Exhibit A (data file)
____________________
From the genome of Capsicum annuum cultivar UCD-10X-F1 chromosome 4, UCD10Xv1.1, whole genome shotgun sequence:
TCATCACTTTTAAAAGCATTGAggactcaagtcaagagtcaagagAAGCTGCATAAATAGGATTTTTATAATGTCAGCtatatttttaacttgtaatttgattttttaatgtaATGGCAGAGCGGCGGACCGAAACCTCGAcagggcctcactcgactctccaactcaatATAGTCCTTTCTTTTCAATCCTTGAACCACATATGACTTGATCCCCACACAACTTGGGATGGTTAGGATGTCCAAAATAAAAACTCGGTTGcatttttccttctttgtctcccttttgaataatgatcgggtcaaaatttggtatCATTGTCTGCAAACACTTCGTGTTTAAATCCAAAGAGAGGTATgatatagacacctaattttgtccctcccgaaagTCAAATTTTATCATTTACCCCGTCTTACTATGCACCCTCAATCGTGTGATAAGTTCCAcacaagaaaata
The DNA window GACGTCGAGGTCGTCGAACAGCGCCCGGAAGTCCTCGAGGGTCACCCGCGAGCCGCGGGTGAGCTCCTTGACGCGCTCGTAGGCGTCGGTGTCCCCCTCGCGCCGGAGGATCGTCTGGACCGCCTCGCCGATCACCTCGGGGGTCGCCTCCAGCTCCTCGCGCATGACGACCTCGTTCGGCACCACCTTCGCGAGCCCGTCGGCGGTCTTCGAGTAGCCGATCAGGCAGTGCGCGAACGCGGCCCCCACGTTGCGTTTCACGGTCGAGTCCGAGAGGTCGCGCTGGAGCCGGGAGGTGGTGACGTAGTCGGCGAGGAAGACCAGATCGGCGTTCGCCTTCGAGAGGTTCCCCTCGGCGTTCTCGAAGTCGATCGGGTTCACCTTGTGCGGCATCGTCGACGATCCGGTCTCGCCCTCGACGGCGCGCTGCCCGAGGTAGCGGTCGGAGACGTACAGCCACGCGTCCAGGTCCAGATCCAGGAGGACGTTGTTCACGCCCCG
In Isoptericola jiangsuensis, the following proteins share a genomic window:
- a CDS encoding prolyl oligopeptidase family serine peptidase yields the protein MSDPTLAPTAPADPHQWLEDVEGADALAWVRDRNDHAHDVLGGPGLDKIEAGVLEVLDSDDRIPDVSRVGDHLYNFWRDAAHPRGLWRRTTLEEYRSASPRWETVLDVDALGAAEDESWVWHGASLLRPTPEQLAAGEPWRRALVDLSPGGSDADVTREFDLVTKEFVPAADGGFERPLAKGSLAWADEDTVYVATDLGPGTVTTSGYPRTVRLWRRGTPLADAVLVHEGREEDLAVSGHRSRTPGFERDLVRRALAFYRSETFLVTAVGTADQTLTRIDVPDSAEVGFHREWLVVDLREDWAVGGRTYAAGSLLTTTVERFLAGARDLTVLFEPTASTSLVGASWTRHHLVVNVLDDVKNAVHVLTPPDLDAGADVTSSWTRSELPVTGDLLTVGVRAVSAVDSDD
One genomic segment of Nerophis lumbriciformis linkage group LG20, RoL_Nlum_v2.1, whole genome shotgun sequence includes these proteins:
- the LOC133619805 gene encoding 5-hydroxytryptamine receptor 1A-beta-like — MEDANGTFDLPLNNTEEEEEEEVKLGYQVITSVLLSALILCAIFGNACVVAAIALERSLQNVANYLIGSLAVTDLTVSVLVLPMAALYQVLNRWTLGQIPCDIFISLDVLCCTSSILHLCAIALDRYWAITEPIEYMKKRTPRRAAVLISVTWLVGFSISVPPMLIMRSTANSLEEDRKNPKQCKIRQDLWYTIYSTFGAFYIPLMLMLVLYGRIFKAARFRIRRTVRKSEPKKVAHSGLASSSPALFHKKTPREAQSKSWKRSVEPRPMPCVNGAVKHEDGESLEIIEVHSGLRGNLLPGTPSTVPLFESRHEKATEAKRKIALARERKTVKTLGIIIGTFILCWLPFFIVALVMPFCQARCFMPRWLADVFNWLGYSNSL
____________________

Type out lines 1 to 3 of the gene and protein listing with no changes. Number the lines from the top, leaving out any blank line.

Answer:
From the genome of Capsicum annuum cultivar UCD-10X-F1 chromosome 4, UCD10Xv1.1, whole genome shotgun sequence:
TCATCACTTTTAAAAGCATTGAggactcaagtcaagagtcaagagAAGCTGCATAAATAGGATTTTTATAATGTCAGCtatatttttaacttgtaatttgattttttaatgtaATGGCAGAGCGGCGGACCGAAACCTCGAcagggcctcactcgactctccaactcaatATAGTCCTTTCTTTTCAATCCTTGAACCACATATGACTTGATCCCCACACAACTTGGGATGGTTAGGATGTCCAAAATAAAAACTCGGTTGcatttttccttctttgtctcccttttgaataatgatcgggtcaaaatttggtatCATTGTCTGCAAACACTTCGTGTTTAAATCCAAAGAGAGGTATgatatagacacctaattttgtccctcccgaaagTCAAATTTTATCATTTACCCCGTCTTACTATGCACCCTCAATCGTGTGATAAGTTCCAcacaagaaaata
The DNA window GACGTCGAGGTCGTCGAACAGCGCCCGGAAGTCCTCGAGGGTCACCCGCGAGCCGCGGGTGAGCTCCTTGACGCGCTCGTAGGCGTCGGTGTCCCCCTCGCGCCGGAGGATCGTCTGGACCGCCTCGCCGATCACCTCGGGGGTCGCCTCCAGCTCCTCGCGCATGACGACCTCGTTCGGCACCACCTTCGCGAGCCCGTCGGCGGTCTTCGAGTAGCCGATCAGGCAGTGCGCGAACGCGGCCCCCACGTTGCGTTTCACGGTCGAGTCCGAGAGGTCGCGCTGGAGCCGGGAGGTGGTGACGTAGTCGGCGAGGAAGACCAGATCGGCGTTCGCCTTCGAGAGGTTCCCCTCGGCGTTCTCGAAGTCGATCGGGTTCACCTTGTGCGGCATCGTCGACGATCCGGTCTCGCCCTCGACGGCGCGCTGCCCGAGGTAGCGGTCGGAGACGTACAGCCACGCGTCCAGGTCCAGATCCAGGAGGACGTTGTTCACGCCCCG